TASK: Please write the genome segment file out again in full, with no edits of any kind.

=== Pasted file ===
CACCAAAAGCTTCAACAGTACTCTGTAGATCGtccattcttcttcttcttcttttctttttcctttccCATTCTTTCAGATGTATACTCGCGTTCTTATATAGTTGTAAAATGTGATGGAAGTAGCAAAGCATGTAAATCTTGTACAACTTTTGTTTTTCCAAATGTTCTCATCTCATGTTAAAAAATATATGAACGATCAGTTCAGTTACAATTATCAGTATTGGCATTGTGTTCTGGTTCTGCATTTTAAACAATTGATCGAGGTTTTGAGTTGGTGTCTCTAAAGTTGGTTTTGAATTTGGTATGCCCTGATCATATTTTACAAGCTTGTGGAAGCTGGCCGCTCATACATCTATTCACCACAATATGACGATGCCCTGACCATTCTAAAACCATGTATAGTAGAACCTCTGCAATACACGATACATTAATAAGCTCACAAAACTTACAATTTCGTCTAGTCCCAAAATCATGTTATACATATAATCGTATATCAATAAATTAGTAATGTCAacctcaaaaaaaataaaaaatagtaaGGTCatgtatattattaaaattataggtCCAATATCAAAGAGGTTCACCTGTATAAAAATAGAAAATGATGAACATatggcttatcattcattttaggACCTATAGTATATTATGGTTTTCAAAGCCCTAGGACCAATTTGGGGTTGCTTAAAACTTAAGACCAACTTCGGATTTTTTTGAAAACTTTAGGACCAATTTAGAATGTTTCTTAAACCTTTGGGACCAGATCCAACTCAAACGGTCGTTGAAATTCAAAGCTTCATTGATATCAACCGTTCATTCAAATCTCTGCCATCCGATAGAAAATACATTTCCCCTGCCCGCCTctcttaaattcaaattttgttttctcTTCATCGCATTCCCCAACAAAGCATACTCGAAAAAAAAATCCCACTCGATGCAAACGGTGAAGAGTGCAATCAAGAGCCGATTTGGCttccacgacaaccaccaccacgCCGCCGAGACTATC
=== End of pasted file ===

CACCAAAAGCTTCAACAGTACTCTGTAGATCGtccattcttcttcttcttcttttctttttcctttccCATTCTTTCAGATGTATACTCGCGTTCTTATATAGTTGTAAAATGTGATGGAAGTAGCAAAGCATGTAAATCTTGTACAACTTTTGTTTTTCCAAATGTTCTCATCTCATGTTAAAAAATATATGAACGATCAGTTCAGTTACAATTATCAGTATTGGCATTGTGTTCTGGTTCTGCATTTTAAACAATTGATCGAGGTTTTGAGTTGGTGTCTCTAAAGTTGGTTTTGAATTTGGTATGCCCTGATCATATTTTACAAGCTTGTGGAAGCTGGCCGCTCATACATCTATTCACCACAATATGACGATGCCCTGACCATTCTAAAACCATGTATAGTAGAACCTCTGCAATACACGATACATTAATAAGCTCACAAAACTTACAATTTCGTCTAGTCCCAAAATCATGTTATACATATAATCGTATATCAATAAATTAGTAATGTCAacctcaaaaaaaataaaaaatagtaaGGTCatgtatattattaaaattataggtCCAATATCAAAGAGGTTCACCTGTATAAAAATAGAAAATGATGAACATatggcttatcattcattttaggACCTATAGTATATTATGGTTTTCAAAGCCCTAGGACCAATTTGGGGTTGCTTAAAACTTAAGACCAACTTCGGATTTTTTTGAAAACTTTAGGACCAATTTAGAATGTTTCTTAAACCTTTGGGACCAGATCCAACTCAAACGGTCGTTGAAATTCAAAGCTTCATTGATATCAACCGTTCATTCAAATCTCTGCCATCCGATAGAAAATACATTTCCCCTGCCCGCCTctcttaaattcaaattttgttttctcTTCATCGCATTCCCCAACAAAGCATACTCGAAAAAAAAATCCCACTCGATGCAAACGGTGAAGAGTGCAATCAAGAGCCGATTTGGCttccacgacaaccaccaccacgCCGCCGAGACTATC